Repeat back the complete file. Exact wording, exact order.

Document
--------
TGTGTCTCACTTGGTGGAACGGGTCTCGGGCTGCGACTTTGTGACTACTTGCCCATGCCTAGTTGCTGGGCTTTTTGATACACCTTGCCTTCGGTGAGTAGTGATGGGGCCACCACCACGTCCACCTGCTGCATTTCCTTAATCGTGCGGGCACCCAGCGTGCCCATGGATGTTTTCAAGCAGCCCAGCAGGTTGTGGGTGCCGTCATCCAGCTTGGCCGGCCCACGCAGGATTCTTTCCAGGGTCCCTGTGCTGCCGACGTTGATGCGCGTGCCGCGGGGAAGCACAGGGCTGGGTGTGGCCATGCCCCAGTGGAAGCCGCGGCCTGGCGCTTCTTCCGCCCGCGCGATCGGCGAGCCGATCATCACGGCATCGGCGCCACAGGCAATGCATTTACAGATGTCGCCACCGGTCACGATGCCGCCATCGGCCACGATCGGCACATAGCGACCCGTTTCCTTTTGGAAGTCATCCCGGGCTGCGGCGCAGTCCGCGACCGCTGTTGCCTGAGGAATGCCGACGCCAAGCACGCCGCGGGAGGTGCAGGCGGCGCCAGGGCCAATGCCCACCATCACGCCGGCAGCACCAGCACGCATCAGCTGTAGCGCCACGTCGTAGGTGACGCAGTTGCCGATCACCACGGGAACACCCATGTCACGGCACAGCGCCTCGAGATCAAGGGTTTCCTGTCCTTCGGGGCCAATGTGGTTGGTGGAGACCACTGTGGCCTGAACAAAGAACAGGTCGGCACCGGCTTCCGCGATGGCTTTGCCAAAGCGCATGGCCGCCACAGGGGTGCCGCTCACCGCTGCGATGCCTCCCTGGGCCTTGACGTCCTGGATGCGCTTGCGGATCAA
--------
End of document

TGTGTCTCACTTGGTGGAACGGGTCTCGGGCTGCGACTTTGTGACTACTTGCCCATGCCTAGTTGCTGGGCTTTTTGATACACCTTGCCTTCGGTGAGTAGTGATGGGGCCACCACCACGTCCACCTGCTGCATTTCCTTAATCGTGCGGGCACCCAGCGTGCCCATGGATGTTTTCAAGCAGCCCAGCAGGTTGTGGGTGCCGTCATCCAGCTTGGCCGGCCCACGCAGGATTCTTTCCAGGGTCCCTGTGCTGCCGACGTTGATGCGCGTGCCGCGGGGAAGCACAGGGCTGGGTGTGGCCATGCCCCAGTGGAAGCCGCGGCCTGGCGCTTCTTCCGCCCGCGCGATCGGCGAGCCGATCATCACGGCATCGGCGCCACAGGCAATGCATTTACAGATGTCGCCACCGGTCACGATGCCGCCATCGGCCACGATCGGCACATAGCGACCCGTTTCCTTTTGGAAGTCATCCCGGGCTGCGGCGCAGTCCGCGACCGCTGTTGCCTGAGGAATGCCGACGCCAAGCACGCCGCGGGAGGTGCAGGCGGCGCCAGGGCCAATGCCCACCATCACGCCGGCAGCACCAGCACGCATCAGCTGTAGCGCCACGTCGTAGGTGACGCAGTTGCCGATCACCACGGGAACACCCATGTCACGGCACAGCGCCTCGAGATCAAGGGTTTCCTGTCCTTCGGGGCCAATGTGGTTGGTGGAGACCACTGTGGCCTGAACAAAGAACAGGTCGGCACCGGCTTCCGCGATGGCTTTGCCAAAGCGCATGGCCGCCACAGGGGTGCCGCTCACCGCTGCGATGCCTCCCTGGGCCTTGACGTCCTGGATGCGCTTGCGGATCAA